Nearly five months after 3M litigation over faulty combat earplugs kicked off in court, the nation’s largest multidistrict litigation is now closer to having more cases tried, after a federal judge ordered thousands of 3M cases to be moved to the active docket.
United States District Judge for the Northern District of Florida, Judge Casey Rogers, who is overseeing the consolidation of 3M cases—over 250,000 cases in all—in an attempt to alleviate a backlog of cases, called on veterans’ attorneys to move 1,358 cases in the first wave, then between 10,000 and 20,000 in subsequent orders, Stars and Stripes reported.
The lawsuits center around a design flaw in 3M’s Combat Arms Earplugs Version 2 (CAEV-2). Plaintiffs, comprising mostly of veterans as well as some active military members and defense contractors, allege the earplugs fit too loosely, albeit imperceptibly, causing them to unknowingly develop hearing loss and/or tinnitus.
In moving cases to the active docket, Judge Rogers hopes the order will accelerate the discovery process and the bellwether trials, which are hand-picked cases that help establish facts and precedent for future cases. If juries find that the defendant was at fault for causing harm to the plaintiffs and awards the plaintiffs significant monetary damages in the bellwether trial or trials, a settlement is likely to be reached between the class of plaintiffs and the defendant.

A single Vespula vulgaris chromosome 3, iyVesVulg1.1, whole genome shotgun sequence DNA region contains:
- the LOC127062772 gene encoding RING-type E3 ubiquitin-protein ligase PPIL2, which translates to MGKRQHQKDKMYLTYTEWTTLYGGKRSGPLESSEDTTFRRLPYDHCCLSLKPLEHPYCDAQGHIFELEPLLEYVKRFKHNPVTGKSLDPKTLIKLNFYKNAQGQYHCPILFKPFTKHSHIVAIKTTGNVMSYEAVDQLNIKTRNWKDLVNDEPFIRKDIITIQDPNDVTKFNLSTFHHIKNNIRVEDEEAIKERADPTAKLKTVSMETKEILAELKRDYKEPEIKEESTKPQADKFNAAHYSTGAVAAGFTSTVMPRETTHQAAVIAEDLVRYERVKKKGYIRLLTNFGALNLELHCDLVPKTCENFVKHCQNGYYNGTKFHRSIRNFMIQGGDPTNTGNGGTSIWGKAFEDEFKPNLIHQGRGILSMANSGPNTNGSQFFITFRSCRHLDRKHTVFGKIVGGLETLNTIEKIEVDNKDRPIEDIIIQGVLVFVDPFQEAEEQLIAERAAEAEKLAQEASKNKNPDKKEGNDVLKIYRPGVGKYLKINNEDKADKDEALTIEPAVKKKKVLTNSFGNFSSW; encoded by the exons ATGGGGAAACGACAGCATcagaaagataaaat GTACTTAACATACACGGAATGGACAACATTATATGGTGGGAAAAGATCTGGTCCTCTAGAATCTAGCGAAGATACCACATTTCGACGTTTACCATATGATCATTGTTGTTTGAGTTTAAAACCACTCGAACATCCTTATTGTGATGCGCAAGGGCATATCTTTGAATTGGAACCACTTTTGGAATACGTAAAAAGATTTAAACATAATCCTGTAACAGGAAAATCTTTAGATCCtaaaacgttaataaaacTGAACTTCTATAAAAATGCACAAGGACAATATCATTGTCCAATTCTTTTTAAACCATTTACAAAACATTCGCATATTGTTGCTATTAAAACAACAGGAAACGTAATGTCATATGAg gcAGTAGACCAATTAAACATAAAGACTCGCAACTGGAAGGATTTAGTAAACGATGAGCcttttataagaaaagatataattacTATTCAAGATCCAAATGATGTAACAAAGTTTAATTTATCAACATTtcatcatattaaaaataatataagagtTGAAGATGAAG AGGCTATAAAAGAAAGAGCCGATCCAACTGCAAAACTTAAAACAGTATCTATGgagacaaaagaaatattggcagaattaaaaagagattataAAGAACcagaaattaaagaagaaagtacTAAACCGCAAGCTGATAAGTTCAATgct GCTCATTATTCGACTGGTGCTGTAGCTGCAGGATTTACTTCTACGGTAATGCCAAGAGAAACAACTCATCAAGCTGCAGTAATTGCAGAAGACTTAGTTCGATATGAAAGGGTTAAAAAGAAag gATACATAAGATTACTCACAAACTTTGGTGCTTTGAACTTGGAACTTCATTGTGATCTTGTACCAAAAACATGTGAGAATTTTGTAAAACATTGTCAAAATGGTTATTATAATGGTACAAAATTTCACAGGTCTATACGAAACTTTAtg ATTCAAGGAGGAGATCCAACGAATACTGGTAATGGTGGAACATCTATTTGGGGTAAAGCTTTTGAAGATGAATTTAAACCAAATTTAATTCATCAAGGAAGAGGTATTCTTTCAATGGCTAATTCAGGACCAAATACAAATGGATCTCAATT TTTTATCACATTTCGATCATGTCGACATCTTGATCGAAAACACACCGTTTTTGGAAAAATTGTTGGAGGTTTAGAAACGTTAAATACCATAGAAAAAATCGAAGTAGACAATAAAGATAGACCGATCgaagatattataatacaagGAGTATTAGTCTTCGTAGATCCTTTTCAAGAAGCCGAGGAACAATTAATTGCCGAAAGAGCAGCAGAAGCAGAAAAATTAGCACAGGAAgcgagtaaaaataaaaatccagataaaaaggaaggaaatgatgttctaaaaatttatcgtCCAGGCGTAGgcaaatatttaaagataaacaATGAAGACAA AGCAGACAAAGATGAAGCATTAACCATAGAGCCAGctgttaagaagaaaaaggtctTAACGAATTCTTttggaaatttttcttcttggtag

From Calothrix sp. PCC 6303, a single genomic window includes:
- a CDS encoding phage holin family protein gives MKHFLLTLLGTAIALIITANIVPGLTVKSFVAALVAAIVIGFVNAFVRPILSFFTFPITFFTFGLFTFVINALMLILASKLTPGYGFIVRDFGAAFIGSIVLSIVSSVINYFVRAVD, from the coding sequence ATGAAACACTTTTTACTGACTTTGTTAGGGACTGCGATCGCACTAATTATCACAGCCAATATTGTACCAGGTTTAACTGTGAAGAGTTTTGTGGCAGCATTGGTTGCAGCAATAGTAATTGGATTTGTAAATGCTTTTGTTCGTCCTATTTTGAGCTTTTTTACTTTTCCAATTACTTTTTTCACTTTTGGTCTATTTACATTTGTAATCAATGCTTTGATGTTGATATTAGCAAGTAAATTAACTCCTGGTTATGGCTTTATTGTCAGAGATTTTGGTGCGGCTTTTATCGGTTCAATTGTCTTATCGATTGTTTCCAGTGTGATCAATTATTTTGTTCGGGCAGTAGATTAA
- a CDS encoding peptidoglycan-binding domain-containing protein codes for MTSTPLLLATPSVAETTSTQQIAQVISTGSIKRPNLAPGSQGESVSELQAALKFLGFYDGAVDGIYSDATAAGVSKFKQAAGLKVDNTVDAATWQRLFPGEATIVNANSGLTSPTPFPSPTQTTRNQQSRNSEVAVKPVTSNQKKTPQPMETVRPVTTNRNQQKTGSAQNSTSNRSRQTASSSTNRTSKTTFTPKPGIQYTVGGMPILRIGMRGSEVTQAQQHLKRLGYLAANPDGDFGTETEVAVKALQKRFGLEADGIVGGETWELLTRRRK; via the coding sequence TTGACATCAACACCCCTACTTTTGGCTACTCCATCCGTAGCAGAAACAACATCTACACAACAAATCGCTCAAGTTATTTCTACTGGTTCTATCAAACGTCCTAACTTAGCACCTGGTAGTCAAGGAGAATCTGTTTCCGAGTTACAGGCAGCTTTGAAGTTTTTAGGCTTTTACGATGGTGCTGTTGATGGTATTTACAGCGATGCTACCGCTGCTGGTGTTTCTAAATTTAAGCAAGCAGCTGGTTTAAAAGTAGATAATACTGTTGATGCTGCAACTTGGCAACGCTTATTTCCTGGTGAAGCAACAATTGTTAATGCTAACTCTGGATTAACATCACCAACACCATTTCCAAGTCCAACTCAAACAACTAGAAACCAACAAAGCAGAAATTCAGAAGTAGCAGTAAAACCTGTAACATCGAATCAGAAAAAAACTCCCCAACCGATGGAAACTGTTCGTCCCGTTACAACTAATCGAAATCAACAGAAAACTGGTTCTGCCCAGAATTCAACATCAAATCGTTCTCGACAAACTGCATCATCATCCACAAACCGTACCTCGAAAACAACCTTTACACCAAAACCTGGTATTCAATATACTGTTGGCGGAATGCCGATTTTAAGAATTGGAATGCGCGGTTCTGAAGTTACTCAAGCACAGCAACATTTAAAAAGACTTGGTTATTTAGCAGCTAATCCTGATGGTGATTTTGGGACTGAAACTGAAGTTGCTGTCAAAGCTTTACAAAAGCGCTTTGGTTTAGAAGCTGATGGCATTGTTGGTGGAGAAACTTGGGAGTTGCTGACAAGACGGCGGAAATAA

Three 3M earplug trials have gone to trial, with two out of three judgements going for plaintiffs. In the first bellwether trial, three plaintiffs were awarded a collective $7 million. In the second trial, a jury found that 3M was not responsible for a veteran’s hearing loss. And in the third 3M case that has reached trial, a jury found that 3M was responsible for 62% of the $1.7 million in damages an Army veteran sustained.
The U.S. military was supplied Combat Arms Earplugs Version 2 (V2) until 2015. In July 2018, 3M paid over $9 million to the Justice Department for selling CAEV2 to the military without disclosing the design defects. No portion of that settlement was allocated towards veterans or active military members.